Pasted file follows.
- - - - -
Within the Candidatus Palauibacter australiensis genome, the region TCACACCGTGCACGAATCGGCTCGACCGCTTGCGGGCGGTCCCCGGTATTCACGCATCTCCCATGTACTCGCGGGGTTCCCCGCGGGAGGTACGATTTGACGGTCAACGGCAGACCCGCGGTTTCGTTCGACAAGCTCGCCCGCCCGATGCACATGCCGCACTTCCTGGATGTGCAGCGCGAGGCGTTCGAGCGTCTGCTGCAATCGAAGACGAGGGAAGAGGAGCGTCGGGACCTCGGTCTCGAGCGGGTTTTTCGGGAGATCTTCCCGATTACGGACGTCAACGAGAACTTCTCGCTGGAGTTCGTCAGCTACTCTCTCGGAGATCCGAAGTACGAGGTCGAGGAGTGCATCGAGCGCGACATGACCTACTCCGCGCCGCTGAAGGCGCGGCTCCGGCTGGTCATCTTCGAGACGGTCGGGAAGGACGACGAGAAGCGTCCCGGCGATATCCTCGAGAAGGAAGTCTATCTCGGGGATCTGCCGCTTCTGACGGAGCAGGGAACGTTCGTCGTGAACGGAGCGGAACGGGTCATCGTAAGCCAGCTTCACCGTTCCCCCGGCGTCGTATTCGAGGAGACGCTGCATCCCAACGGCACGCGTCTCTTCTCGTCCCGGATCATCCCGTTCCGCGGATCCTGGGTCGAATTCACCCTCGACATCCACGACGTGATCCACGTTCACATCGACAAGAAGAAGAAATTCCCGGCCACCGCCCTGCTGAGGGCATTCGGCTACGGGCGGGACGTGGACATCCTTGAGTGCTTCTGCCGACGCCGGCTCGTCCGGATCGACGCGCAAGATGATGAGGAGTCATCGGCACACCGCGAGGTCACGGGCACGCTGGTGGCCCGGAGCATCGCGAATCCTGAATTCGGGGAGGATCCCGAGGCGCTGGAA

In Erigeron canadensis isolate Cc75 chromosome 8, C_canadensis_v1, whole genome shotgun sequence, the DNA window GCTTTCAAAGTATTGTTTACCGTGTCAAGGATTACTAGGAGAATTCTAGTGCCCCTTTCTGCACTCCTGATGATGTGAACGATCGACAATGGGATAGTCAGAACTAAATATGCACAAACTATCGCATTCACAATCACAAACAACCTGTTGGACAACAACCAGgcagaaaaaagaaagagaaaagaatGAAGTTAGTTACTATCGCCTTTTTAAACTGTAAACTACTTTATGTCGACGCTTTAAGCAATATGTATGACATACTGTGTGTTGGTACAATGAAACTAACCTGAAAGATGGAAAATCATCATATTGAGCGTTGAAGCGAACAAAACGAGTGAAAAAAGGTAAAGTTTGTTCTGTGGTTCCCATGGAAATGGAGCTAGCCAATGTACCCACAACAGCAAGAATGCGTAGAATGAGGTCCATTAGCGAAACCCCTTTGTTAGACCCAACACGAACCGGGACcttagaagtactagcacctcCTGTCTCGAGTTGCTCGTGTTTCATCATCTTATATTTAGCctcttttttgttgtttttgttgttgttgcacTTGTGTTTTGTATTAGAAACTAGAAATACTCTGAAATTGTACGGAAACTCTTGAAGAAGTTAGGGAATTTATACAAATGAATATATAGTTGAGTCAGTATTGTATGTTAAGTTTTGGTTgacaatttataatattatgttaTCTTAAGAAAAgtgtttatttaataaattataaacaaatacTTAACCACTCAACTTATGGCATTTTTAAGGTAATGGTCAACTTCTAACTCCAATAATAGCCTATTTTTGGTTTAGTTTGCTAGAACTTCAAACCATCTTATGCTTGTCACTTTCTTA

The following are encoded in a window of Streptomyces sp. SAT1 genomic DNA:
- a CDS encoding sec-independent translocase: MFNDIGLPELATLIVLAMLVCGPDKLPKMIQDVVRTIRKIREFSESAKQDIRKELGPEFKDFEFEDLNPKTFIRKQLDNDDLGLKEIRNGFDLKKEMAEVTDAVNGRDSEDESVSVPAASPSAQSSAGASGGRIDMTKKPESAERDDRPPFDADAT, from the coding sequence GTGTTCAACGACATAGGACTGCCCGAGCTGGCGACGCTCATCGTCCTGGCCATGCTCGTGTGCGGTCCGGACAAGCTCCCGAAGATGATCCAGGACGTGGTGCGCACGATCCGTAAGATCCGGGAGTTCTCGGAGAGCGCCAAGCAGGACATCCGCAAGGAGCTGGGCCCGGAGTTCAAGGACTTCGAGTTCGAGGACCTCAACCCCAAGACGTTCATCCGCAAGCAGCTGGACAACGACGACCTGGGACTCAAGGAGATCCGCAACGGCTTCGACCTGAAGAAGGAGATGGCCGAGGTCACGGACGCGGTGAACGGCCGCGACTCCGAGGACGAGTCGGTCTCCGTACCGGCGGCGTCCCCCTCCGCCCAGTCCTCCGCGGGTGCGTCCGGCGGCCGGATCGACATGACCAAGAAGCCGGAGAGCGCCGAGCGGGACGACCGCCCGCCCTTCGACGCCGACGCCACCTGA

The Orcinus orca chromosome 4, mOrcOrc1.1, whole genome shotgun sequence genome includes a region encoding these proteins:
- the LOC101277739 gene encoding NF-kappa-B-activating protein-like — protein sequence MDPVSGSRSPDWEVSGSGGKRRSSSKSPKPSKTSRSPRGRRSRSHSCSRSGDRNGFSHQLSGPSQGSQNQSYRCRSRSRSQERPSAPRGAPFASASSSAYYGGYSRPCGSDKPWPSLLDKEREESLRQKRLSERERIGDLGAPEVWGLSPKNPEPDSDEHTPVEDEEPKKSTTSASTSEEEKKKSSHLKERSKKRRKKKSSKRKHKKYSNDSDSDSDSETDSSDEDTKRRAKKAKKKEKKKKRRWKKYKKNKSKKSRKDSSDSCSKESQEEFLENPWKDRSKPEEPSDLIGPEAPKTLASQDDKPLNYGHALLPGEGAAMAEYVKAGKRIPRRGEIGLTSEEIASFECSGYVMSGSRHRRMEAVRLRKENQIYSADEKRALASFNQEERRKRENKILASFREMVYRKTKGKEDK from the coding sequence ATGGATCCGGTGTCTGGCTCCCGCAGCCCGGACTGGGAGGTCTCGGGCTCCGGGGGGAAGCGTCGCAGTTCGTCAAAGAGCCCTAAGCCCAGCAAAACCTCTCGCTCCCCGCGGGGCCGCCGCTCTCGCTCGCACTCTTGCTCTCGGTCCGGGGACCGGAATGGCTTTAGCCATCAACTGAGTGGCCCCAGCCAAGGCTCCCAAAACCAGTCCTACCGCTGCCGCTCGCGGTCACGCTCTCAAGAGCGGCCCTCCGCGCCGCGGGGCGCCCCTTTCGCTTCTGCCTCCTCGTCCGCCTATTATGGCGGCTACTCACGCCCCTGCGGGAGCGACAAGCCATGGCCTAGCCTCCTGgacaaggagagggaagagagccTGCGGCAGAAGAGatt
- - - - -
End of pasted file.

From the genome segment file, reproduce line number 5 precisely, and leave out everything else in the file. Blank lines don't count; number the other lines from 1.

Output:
The Orcinus orca chromosome 4, mOrcOrc1.1, whole genome shotgun sequence genome includes a region encoding these proteins: